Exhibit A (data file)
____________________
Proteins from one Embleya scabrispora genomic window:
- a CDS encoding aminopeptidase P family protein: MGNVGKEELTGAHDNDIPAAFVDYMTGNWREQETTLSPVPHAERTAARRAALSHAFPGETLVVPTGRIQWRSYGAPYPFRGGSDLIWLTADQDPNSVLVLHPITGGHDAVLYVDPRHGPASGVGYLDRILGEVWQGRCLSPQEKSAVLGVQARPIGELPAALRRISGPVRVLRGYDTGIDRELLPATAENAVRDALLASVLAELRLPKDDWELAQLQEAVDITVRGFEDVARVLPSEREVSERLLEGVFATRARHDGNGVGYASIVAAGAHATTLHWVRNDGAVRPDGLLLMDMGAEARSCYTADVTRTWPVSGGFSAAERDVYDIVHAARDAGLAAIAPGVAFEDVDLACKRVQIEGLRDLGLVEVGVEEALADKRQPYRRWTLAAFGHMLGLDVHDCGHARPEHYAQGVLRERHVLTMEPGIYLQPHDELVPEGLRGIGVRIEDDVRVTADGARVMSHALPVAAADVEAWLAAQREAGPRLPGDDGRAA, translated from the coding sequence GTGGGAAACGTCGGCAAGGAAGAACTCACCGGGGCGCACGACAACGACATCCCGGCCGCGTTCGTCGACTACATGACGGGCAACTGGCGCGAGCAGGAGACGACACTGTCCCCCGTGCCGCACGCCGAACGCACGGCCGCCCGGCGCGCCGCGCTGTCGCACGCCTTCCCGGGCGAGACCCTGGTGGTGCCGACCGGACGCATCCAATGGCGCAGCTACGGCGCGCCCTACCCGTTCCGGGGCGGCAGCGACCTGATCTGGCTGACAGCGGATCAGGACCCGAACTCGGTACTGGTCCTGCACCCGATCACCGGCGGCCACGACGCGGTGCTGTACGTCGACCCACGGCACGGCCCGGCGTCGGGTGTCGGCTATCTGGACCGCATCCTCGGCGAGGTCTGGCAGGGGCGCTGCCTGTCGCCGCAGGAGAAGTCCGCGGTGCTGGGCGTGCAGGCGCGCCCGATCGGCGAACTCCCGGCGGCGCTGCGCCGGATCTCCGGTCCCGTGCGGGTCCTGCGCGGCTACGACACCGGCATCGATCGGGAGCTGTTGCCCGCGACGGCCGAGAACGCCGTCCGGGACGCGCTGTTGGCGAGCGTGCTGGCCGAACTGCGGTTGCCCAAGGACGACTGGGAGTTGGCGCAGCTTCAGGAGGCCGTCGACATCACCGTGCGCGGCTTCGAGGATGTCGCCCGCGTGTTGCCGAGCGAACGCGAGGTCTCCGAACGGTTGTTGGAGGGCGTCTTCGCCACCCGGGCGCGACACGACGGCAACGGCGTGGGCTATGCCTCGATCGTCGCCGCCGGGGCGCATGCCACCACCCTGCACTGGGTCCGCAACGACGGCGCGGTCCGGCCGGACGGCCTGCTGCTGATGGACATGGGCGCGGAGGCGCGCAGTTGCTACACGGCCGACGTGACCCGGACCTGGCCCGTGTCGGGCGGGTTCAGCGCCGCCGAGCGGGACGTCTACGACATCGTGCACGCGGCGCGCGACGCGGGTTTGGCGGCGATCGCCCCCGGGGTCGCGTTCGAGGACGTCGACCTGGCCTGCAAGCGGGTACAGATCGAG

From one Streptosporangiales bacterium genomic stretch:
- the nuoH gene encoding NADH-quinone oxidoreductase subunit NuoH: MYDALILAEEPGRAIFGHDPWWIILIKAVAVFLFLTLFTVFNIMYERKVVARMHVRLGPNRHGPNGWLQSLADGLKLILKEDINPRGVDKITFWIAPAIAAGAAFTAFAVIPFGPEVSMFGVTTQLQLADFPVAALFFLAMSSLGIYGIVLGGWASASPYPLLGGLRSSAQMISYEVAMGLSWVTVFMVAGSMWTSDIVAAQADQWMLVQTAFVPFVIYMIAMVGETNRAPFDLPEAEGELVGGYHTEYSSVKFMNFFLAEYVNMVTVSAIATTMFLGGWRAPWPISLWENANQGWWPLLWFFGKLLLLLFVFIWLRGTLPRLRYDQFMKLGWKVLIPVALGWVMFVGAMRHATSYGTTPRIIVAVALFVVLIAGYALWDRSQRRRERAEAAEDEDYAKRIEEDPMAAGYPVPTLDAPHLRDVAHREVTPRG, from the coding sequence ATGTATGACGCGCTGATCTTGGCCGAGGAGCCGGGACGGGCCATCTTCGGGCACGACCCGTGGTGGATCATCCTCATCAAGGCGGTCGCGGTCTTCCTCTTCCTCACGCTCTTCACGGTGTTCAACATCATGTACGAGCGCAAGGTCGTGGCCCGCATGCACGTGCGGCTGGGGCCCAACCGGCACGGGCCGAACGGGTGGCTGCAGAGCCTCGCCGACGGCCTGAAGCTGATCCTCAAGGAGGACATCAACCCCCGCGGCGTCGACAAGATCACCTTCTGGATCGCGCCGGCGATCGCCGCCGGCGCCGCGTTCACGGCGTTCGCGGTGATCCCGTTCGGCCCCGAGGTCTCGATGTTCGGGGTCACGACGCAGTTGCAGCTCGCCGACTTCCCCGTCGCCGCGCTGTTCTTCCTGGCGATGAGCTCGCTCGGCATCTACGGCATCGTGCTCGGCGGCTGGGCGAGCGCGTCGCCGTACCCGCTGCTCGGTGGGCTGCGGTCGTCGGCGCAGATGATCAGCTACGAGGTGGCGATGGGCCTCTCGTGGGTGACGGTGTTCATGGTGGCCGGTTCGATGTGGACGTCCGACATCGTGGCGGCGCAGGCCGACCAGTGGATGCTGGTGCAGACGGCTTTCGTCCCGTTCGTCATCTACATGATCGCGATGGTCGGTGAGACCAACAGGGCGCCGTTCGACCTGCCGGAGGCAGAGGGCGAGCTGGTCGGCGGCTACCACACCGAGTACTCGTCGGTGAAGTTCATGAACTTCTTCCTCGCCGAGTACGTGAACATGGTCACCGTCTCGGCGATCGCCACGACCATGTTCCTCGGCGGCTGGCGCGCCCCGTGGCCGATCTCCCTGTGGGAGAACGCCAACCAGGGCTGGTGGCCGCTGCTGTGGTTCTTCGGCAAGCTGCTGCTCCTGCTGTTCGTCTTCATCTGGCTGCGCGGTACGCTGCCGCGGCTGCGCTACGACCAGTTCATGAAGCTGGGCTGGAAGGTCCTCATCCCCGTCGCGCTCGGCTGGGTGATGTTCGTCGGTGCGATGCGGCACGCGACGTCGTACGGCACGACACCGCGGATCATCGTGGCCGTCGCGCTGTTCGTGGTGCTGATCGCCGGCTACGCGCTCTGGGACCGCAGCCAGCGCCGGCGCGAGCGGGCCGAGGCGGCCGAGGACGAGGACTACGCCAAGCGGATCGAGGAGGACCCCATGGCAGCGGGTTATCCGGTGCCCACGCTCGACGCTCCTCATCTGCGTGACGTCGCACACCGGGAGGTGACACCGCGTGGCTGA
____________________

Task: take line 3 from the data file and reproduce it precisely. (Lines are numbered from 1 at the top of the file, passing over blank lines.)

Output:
From one Streptosporangiales bacterium genomic stretch: